A Peterborough-based sugar manufacturer is drawing up plans for a new era of growth after European quota rules were axed.
British Sugar, based in Sugar Way, Woodston, where it employs 200 staff, is preparing for expansion after restrictions on the amount of sugar it can sell were scrapped.
The move has been welcomed by Paul Kenward, managing director of British Sugar, who has previously told how excellent growing weather three years ago left the company with 400,000 tonnes more sugar beet than it was allowed to sell by the EU.
It cost British Sugar millions of pounds to store the beet, retrieve it and process it in the following years.
He said: “This is a red letter day for the homegrown sugar industry.
“It gives us an opportunity to grow and prosper with no limit on the amount of sugar we can sell in the UK, Europe and around the world. Sugar quotas abolition will benefit consumers, and also our growers.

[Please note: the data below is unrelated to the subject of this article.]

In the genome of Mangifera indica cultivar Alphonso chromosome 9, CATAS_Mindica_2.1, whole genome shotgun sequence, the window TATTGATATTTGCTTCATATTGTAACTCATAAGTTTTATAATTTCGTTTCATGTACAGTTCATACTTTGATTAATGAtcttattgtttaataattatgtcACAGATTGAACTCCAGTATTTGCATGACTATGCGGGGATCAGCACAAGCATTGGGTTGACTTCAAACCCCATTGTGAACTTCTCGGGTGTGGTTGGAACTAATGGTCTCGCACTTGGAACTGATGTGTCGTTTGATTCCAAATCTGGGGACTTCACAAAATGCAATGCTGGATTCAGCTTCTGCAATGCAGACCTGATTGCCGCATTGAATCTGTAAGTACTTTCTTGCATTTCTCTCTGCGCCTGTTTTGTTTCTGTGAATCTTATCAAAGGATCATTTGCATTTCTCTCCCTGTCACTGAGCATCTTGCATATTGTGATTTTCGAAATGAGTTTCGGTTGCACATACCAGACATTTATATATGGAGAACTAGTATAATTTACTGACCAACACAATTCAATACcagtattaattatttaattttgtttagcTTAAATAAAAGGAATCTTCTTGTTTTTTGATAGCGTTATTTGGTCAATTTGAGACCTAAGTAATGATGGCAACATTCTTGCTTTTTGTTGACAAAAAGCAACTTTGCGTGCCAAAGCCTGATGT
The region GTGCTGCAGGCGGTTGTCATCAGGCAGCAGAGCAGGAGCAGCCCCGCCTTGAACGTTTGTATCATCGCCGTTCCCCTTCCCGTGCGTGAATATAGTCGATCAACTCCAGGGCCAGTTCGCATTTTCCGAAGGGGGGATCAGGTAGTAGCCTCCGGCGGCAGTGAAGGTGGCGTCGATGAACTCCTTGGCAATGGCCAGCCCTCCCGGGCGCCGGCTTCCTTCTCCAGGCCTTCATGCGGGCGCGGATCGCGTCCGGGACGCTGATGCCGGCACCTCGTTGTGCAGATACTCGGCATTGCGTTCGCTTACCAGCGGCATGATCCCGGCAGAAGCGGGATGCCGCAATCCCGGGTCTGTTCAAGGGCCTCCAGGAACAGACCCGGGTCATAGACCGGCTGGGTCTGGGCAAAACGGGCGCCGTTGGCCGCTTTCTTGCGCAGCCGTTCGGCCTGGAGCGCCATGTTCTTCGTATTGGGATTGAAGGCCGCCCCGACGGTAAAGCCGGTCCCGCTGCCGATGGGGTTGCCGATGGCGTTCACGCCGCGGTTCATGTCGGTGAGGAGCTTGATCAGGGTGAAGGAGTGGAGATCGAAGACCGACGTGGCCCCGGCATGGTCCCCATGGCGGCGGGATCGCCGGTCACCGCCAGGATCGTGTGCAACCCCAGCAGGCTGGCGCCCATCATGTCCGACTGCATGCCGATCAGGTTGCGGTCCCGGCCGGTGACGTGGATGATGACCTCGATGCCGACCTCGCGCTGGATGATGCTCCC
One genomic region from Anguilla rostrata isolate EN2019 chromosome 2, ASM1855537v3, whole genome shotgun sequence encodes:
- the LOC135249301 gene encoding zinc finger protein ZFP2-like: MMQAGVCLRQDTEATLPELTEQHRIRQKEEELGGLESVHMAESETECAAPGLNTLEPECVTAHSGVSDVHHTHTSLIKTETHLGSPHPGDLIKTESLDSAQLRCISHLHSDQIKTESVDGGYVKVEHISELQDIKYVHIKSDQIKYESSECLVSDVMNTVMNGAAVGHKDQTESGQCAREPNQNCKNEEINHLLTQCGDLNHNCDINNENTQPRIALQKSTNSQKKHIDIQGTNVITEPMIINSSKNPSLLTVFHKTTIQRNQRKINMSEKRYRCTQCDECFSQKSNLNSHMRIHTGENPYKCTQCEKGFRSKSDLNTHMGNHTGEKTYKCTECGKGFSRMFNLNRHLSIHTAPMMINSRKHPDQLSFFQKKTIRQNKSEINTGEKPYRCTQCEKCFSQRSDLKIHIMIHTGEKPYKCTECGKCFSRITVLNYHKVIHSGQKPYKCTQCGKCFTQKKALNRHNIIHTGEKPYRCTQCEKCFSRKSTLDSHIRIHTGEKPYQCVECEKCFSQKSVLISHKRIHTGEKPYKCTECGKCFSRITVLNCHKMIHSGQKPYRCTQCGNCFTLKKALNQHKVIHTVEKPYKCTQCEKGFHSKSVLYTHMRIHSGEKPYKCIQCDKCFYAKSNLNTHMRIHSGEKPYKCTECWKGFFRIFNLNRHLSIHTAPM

He said: “The remarkable progress made in recent years to transform the European sugar sector is due in no small measure to the efforts of the UK government.
“A surprising number of people don’t realise half of all demand for sugar in the UK is met by homegrown sugar beet. Farmers in this country have been successfully growing beet for more than a century, and yields have improved by 50 per cent over the last three decades.
“Combined with substantial productivity gains and £250 investment in our manufacturing plants, we’re proud to be ranked among the lowest cost beet sugar producers in the world.”